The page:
Tag Archives: polish

Find Out What You Want – Step #3

create-present

 What a remarkably appropriate stick this is, how well fitted for today. How interesting that I pulled it out of my bunch now, of all times. Now that I sit in a hotel room in Poland, in Katowice, in the city I grew up in. The city I escaped from. The city that still haunts me in nightmares.

Here I am, shocked like a deer in the headlights, because I feel the past closing in around me. I feel a life that is over and done with, that is gone, long gone, coming back from its dark hole. Here I am. Not Pausha Foley anymore but Patrycja Gawronska. Again.

Clinging to Christopher with all my might – he is my shield against Polishness. My link to Pausha. My link to Pausha Foley. To the American life. To the French life. To the lives I created for myself.

But then this – this dark, hard, painful existence in this dirty, dark, crumbling city – have I created this too? Have I created my childhood full of fear and pain? Have I created the trauma that sent me for long years into apathy and obliviousness?

I would hesitate to answer this … maybe … has it not been for one night, long ago, in Los Angeles. I worked with the wizard that night. I went deep, deep into the source of me, into dark places and scary blanknesses filled with a terrifying father, with masculine abuse and feminine neglect, with collapse of my power, my autonomy, my soul. And then, when the time came to return to my body, I resurfaced accompanied by a thought:

interesting how I organized all those experiences for myself…

Click here to read Find Out What You Want – Step #1 and Find Out What You Want – Step # 2

Albert Einstein

“If a cluttered desk is a sign of a cluttered mind, Then what are we to think of an empty desk?”
~ Albert Einstein
 
Overflowing ashtrays, piles of books, coffee stained napkins scribbled with half-baked theories, mangled envelopes, semi-scribed journals, purloined pens, dog-eared dailies, notebooks, piles of paper and mountains of unopened letters…the strictness of order and the opposing efficiency of chaos? Well, I dunno’ about that. Albert Einstein may have been brilliant but to this neat-nick, I think he must have been a complete and total slob.
 
Theories of relativity aside – nobody needs to drop an apple onto my head for me to notice both sides of the tidiness fence – those who see the advantage of having a messy desk and those who slip into flames when a pen is left askew. (Okay. I admit it. I just described myself.)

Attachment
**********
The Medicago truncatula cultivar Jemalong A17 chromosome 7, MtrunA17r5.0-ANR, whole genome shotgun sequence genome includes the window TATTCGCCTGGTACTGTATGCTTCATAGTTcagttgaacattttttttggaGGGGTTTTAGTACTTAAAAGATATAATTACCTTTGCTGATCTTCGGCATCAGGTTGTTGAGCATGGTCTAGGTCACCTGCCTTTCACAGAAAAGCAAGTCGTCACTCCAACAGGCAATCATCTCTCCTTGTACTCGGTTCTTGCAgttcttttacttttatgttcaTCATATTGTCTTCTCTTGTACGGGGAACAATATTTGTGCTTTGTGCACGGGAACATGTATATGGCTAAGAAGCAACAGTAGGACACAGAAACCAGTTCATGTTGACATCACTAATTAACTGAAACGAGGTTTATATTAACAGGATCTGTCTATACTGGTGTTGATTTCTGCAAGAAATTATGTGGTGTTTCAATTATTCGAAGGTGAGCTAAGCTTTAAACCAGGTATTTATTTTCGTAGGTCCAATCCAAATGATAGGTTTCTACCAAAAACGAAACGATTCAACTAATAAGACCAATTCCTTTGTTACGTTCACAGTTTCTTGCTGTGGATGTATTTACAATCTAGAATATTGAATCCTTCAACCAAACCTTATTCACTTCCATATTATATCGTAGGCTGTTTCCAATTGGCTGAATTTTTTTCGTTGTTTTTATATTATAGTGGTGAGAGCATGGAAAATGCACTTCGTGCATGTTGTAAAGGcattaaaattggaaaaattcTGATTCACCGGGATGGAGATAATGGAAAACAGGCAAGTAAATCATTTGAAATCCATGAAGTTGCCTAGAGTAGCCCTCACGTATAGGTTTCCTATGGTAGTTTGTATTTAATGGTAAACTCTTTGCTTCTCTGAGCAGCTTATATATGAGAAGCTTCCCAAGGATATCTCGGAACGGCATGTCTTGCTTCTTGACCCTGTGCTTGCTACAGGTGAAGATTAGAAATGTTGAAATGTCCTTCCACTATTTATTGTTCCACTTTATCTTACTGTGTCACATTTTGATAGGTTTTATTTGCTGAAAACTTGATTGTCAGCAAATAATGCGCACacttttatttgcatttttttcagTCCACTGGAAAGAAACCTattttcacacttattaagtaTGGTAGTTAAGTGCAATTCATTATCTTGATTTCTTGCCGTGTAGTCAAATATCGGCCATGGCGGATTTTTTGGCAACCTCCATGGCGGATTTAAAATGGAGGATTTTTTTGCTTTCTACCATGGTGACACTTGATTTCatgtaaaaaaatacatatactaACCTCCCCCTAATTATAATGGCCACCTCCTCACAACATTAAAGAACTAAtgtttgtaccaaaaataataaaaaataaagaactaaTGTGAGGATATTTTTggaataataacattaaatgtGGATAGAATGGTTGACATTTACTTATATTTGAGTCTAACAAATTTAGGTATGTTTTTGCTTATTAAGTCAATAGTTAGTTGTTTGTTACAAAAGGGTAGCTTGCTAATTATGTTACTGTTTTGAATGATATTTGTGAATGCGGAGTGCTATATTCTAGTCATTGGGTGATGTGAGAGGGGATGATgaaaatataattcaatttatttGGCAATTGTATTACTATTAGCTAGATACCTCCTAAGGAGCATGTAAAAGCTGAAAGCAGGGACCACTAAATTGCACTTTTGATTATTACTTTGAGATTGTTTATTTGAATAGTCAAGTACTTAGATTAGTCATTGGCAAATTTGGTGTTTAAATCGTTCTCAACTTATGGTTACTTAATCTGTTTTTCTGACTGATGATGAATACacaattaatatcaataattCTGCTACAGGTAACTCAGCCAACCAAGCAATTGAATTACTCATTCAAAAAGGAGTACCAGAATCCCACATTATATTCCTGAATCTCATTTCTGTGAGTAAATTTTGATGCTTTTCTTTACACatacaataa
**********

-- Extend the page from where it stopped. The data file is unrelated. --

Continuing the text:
While revealing your true inner being, if your desk is nasty maybe you’re just disorganized by nature, maybe your productivity skills are rusty, you’ve decided to cozy up to your own special brand of disorder or perhaps you’re the kind of person who – when finished with something – it spirals into a whirling abyss of invisibility. Although your mass-of-mess is mounding into Mount St. Helens, Mount Fuji or even Mount Everest, you’ve become blinded – and to your delusional sightless eyes, your chaos ceases to exist.
 
Finding the middle ground between what’s tidy and untidy can be slippery. A study at Columbia Business School found that people who keep a dashing desk actually spend more time shuffling through stuff than those who keep it mildly messy – systematizing and salvaging stuff takes time. And when it comes to a messy desk, time is of the essence – for it was our sloppy scientist who once said, “The only reason for time is so that everything doesn’t happen at once.”
 
Ebbing and flowing like the tide, when your desk is out of control, wrestling your stack of stuff can be absolutely aggravating. Slob that he was, our birthday boy also once said; “Out of clutter find simplicity; from discord find harmony; In the middle of difficulty lies opportunity.”
 
When your messes reach maximum density, make a hole into your Himalayan-sized-hysteria – a gap into your Alpine-shaped-mishap by keeping your tidying trouble-free. Simply commit yourself to digging through your disaster for just five minutes a day.
 
And once you’ve reached China – umm-errr – your desk top, consider this simple, eco-friendly way of polishing it: Use two parts olive oil mixed with one part lemon juice. Pour just a few drops on a soft cloth, wipe away the dust, scuffs, and fingerprints, and make your wooden desk shine. No sprays, aerosols or chemicals needed—just two natural ingredients, and voila, a clean and polished surface.
 
Although a clean desk to some may symbolically resemble a blank slate (Yoo-hoo! Is anybody home?) I find peace when my desk is shipshape and tidy. While cleaning yours, you may not find Amelia Earhart or Jimmy Hoffa, some missing masterpieces by Rembrandt, Manet or Vermeer, or even the meaning of life but hopefully you’ll discover a newfound semblance of order and – ultimately – the long-lost surface of of your desk.
 
 

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